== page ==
The anti-aging market is estimated to take in tens of billions of dollars in global sales every year. But the movement to look younger isn’t exactly young: It’s been around for-ev-er.
Tell me more.
Hundreds of years ago, Cleopatra was taking baths in donkey milk to keep her skin supple and soft. Fast forward to the early 1900s, and beauty brands like Elizabeth Arden were marketing products that could “prevent” aging. By the ‘30s, soap company Palmolive named a condition that it said women as young as 22 could suffer from: “middle-age'' skin. Then in the ‘80s, many people tried to get a “healthy glow” with tanning beds, not knowing it would lead to more wrinkles. Now, “anti-aging” products are back in the spotlight, with the “no makeup makeup” look of the last decade actually coinciding with the growth of the skincare market. In 2019, two years after Allure announced it would stop using the term “anti-aging,” one industry survey showed that more than half of 18 to 24-year-old women wanted to add anti-wrinkle products into their routines. And millennials have become a huge market for anti-aging products (which are also sold with phrases like “regeneration,” “renewal,” “radiance,” and “vitality”). Social media isn’t helping.
Do we need to talk about “Instagram face?”
Yep. Most people don’t naturally have huge eyes, big lips, a thin nose, high cheekbones, and smooth skin. But apps like Facetune (which has been downloaded over 60M times) make it so that everyone looks doe-eyed and airbrushed in their selfies. Now, many people want to look that way IRL. Enter: the Botox boom. The temporary anti-wrinkle procedure — which involves injections that block nerves from sending signals to muscles to contract — is the most common cosmetic procedure. It’s minimally invasive, especially compared to a facelift, which requires going under the knife. Yes, guys are doing it, too.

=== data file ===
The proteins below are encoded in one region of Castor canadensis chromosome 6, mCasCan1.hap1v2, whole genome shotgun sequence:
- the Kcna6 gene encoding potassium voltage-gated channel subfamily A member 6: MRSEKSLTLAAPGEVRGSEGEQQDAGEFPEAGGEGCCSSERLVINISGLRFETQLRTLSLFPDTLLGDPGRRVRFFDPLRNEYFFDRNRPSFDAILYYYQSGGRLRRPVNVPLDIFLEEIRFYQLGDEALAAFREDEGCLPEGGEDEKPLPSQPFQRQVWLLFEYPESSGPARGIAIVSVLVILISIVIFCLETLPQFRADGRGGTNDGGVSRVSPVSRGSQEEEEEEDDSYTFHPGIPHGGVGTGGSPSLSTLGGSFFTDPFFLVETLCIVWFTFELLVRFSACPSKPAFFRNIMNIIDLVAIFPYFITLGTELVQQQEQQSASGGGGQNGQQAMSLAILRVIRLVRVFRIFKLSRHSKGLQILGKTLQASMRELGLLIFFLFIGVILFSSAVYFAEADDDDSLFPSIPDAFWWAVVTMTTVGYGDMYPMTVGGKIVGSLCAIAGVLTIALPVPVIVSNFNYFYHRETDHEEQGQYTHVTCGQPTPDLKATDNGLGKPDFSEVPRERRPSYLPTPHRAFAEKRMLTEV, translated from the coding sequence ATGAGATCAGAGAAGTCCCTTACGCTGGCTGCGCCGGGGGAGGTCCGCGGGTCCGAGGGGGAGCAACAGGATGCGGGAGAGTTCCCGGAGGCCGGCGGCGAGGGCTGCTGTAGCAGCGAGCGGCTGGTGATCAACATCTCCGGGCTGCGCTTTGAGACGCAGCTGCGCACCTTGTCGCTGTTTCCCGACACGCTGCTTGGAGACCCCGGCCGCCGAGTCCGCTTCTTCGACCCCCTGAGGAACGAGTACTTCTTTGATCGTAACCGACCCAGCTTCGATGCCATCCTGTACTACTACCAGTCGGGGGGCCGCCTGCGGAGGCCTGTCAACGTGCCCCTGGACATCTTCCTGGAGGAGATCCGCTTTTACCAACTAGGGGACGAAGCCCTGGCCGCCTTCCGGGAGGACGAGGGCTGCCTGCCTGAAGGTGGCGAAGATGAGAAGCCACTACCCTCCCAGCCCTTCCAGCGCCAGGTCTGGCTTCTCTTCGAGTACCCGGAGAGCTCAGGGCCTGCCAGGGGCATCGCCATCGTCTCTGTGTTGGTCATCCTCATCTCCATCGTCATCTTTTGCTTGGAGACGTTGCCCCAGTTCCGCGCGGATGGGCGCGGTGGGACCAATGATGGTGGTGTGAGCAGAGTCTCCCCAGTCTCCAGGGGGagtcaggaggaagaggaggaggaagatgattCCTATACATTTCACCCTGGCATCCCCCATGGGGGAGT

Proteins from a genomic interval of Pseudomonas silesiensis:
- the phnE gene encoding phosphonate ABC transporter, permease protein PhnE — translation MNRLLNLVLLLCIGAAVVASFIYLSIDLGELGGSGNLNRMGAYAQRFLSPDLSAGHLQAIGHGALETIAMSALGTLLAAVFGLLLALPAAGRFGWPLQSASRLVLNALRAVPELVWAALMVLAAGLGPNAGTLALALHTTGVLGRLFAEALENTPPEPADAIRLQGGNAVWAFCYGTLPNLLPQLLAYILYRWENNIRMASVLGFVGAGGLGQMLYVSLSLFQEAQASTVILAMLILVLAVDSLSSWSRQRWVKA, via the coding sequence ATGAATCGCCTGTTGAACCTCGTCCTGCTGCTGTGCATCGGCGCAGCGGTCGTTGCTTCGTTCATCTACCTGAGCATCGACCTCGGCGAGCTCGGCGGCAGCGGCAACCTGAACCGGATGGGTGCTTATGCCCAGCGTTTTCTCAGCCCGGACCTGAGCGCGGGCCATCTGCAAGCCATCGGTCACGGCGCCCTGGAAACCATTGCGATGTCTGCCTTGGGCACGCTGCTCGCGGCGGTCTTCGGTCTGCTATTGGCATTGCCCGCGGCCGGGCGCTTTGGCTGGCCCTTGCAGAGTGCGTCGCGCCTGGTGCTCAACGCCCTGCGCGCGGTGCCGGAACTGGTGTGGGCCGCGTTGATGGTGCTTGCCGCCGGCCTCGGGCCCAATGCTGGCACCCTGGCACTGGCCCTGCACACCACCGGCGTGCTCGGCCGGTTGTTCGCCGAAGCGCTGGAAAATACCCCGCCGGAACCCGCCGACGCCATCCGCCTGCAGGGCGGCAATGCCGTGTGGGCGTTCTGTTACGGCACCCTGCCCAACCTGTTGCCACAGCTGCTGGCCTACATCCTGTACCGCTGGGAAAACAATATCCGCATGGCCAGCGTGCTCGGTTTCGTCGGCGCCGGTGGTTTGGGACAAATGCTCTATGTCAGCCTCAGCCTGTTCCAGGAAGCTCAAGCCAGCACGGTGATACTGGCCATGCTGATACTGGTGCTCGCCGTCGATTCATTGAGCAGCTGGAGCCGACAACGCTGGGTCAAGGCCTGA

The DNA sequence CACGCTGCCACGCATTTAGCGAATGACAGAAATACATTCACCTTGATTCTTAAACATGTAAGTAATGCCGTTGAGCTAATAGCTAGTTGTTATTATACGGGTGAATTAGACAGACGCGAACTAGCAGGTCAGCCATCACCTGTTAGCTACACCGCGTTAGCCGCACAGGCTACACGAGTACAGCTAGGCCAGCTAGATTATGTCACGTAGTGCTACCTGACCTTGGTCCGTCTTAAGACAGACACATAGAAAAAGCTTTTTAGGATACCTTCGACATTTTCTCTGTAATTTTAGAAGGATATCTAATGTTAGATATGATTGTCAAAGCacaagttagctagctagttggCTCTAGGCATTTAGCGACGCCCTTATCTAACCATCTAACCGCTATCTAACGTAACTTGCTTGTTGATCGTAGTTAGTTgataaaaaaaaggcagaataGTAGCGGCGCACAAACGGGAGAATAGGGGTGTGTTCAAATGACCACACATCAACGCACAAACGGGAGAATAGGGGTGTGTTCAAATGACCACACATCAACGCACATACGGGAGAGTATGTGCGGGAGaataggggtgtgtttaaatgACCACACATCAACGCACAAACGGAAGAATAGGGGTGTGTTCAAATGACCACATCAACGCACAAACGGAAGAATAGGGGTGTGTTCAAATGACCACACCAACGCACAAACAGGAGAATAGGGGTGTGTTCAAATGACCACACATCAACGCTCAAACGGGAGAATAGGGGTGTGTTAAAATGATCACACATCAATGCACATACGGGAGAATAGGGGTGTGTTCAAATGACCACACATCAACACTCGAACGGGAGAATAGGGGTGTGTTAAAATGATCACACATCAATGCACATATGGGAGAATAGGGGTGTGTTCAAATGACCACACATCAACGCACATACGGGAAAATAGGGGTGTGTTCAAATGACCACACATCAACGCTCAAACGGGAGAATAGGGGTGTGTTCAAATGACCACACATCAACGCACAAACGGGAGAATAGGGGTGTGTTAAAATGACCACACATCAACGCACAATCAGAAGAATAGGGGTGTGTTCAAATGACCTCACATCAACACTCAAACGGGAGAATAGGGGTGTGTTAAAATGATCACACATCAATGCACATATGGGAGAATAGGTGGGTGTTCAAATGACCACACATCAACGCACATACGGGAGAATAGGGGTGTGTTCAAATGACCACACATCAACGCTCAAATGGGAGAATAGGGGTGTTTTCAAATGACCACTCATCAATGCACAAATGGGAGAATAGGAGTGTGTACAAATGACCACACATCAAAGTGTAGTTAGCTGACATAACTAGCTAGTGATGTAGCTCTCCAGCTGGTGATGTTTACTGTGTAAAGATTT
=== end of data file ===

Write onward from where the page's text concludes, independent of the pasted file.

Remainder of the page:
And you didn’t even mention “Zoom face.”
There’s that. Video chatting has made many people fixated on their own faces, wrinkles and all. And this focus on perceived flaws could lead to “Zoom dysmorphia,” according to a recent survey of dermatologists. And a group of facial plastic surgeons says that 2020 may have marked the “full millennial takeover of the aesthetic industry.” Demand is going strong for procedures such as "preventative” Botox (which is meant to delay wrinkles, because the skin isn’t contracting to create them) and fillers (substances injected beneath the surface of the skin to add fullness). Other reasons aesthetic procedures are gaining popularity: Celebrities from Kylie Jenner to Kelly Ripa and Angela Bassett are open about their injectables, and some people have savings that they didn’t spend on travel and entertainment last year to put into their faces. Plus, masks and WFH rules gave people the option to discreetly recover from a procedure.
Why do so many millennials want to look younger?
Well, for one thing, people often look to make major changes in their appearance after stressful events. But humans have been looking for the Fountain of Youth for centuries. Then there's the societal expectation that getting (and looking) older is undesirable. The phrase “she looks good for her age” didn’t just drop out of thin air. So it’s not surprising that a 2018 UK report found that millennials have by far the most negative attitudes to aging of all age groups, with nearly a quarter of millennials surveyed believing that being unhappy and depressed is a normal part of old age. Even today there’s an industry that’s aimed at using AI to reverse aging. (No, scientists still haven’t found a way to do it.)